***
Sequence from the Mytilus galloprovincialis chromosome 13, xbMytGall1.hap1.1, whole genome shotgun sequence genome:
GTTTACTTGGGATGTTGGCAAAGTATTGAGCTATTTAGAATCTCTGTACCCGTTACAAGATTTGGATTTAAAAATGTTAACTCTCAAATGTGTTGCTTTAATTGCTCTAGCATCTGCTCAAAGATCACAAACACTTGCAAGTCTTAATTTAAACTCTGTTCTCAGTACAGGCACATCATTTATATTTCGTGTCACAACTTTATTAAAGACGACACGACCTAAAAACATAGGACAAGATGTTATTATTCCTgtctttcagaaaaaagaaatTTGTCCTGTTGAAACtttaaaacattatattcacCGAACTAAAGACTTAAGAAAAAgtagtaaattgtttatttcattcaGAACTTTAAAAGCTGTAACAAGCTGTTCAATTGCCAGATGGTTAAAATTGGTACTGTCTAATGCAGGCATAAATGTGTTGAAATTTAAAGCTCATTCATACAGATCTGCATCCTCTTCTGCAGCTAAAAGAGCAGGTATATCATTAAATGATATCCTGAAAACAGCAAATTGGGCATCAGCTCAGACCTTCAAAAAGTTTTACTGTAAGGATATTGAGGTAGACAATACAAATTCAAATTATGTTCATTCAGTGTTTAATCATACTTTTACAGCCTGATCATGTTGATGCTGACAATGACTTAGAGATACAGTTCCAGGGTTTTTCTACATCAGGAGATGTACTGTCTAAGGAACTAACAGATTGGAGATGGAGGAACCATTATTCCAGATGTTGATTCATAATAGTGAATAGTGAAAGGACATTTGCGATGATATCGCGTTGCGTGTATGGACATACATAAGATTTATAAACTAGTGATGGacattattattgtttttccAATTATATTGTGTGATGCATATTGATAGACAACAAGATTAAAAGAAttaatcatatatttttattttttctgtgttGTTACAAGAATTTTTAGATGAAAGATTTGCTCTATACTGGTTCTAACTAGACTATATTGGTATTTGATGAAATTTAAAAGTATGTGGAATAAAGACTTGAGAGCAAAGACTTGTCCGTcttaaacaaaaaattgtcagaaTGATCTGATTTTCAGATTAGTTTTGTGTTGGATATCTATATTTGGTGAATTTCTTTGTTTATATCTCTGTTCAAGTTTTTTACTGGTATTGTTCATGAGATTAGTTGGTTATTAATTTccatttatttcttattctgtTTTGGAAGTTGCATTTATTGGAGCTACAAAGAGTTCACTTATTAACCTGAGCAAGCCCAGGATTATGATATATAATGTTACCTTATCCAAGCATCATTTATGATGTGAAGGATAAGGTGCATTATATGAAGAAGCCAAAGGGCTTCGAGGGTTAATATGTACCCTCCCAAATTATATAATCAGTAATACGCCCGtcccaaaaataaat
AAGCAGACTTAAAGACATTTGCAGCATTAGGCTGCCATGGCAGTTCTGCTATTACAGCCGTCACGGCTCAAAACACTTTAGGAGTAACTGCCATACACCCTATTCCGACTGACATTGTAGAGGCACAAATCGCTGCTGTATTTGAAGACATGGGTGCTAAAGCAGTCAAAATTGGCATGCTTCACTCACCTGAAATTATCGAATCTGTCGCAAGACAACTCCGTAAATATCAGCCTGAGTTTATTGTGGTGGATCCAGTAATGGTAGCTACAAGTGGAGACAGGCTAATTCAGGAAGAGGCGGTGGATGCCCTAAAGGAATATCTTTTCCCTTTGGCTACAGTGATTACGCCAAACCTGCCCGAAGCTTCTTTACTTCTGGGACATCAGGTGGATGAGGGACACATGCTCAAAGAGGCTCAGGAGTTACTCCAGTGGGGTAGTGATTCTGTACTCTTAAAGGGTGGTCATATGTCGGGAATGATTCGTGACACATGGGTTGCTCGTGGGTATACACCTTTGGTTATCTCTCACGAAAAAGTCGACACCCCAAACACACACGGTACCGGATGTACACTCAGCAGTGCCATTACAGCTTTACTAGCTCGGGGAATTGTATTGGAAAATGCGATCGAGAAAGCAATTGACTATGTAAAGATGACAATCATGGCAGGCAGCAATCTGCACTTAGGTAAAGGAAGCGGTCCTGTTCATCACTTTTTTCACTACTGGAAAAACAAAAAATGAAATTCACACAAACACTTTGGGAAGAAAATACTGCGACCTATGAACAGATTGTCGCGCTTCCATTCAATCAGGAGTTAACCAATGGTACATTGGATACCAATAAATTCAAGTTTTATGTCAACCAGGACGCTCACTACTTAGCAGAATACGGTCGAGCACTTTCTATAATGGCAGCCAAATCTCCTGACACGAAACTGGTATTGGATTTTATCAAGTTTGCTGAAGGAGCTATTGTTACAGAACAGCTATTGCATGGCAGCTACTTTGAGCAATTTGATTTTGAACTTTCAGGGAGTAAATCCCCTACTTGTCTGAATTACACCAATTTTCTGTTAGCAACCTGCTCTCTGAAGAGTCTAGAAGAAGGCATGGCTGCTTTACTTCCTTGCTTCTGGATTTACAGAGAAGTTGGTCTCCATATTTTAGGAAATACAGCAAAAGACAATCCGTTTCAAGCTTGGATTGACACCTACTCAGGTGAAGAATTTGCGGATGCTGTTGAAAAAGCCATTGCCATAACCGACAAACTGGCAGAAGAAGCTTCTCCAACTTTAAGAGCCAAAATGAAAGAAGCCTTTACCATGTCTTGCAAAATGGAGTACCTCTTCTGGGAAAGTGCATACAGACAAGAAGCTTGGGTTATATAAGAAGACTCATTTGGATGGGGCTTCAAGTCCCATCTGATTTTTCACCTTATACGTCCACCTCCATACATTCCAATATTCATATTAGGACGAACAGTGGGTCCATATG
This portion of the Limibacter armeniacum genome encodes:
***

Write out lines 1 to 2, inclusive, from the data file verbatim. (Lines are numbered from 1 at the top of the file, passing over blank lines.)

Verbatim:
Sequence from the Mytilus galloprovincialis chromosome 13, xbMytGall1.hap1.1, whole genome shotgun sequence genome:
GTTTACTTGGGATGTTGGCAAAGTATTGAGCTATTTAGAATCTCTGTACCCGTTACAAGATTTGGATTTAAAAATGTTAACTCTCAAATGTGTTGCTTTAATTGCTCTAGCATCTGCTCAAAGATCACAAACACTTGCAAGTCTTAATTTAAACTCTGTTCTCAGTACAGGCACATCATTTATATTTCGTGTCACAACTTTATTAAAGACGACACGACCTAAAAACATAGGACAAGATGTTATTATTCCTgtctttcagaaaaaagaaatTTGTCCTGTTGAAACtttaaaacattatattcacCGAACTAAAGACTTAAGAAAAAgtagtaaattgtttatttcattcaGAACTTTAAAAGCTGTAACAAGCTGTTCAATTGCCAGATGGTTAAAATTGGTACTGTCTAATGCAGGCATAAATGTGTTGAAATTTAAAGCTCATTCATACAGATCTGCATCCTCTTCTGCAGCTAAAAGAGCAGGTATATCATTAAATGATATCCTGAAAACAGCAAATTGGGCATCAGCTCAGACCTTCAAAAAGTTTTACTGTAAGGATATTGAGGTAGACAATACAAATTCAAATTATGTTCATTCAGTGTTTAATCATACTTTTACAGCCTGATCATGTTGATGCTGACAATGACTTAGAGATACAGTTCCAGGGTTTTTCTACATCAGGAGATGTACTGTCTAAGGAACTAACAGATTGGAGATGGAGGAACCATTATTCCAGATGTTGATTCATAATAGTGAATAGTGAAAGGACATTTGCGATGATATCGCGTTGCGTGTATGGACATACATAAGATTTATAAACTAGTGATGGacattattattgtttttccAATTATATTGTGTGATGCATATTGATAGACAACAAGATTAAAAGAAttaatcatatatttttattttttctgtgttGTTACAAGAATTTTTAGATGAAAGATTTGCTCTATACTGGTTCTAACTAGACTATATTGGTATTTGATGAAATTTAAAAGTATGTGGAATAAAGACTTGAGAGCAAAGACTTGTCCGTcttaaacaaaaaattgtcagaaTGATCTGATTTTCAGATTAGTTTTGTGTTGGATATCTATATTTGGTGAATTTCTTTGTTTATATCTCTGTTCAAGTTTTTTACTGGTATTGTTCATGAGATTAGTTGGTTATTAATTTccatttatttcttattctgtTTTGGAAGTTGCATTTATTGGAGCTACAAAGAGTTCACTTATTAACCTGAGCAAGCCCAGGATTATGATATATAATGTTACCTTATCCAAGCATCATTTATGATGTGAAGGATAAGGTGCATTATATGAAGAAGCCAAAGGGCTTCGAGGGTTAATATGTACCCTCCCAAATTATATAATCAGTAATACGCCCGtcccaaaaataaat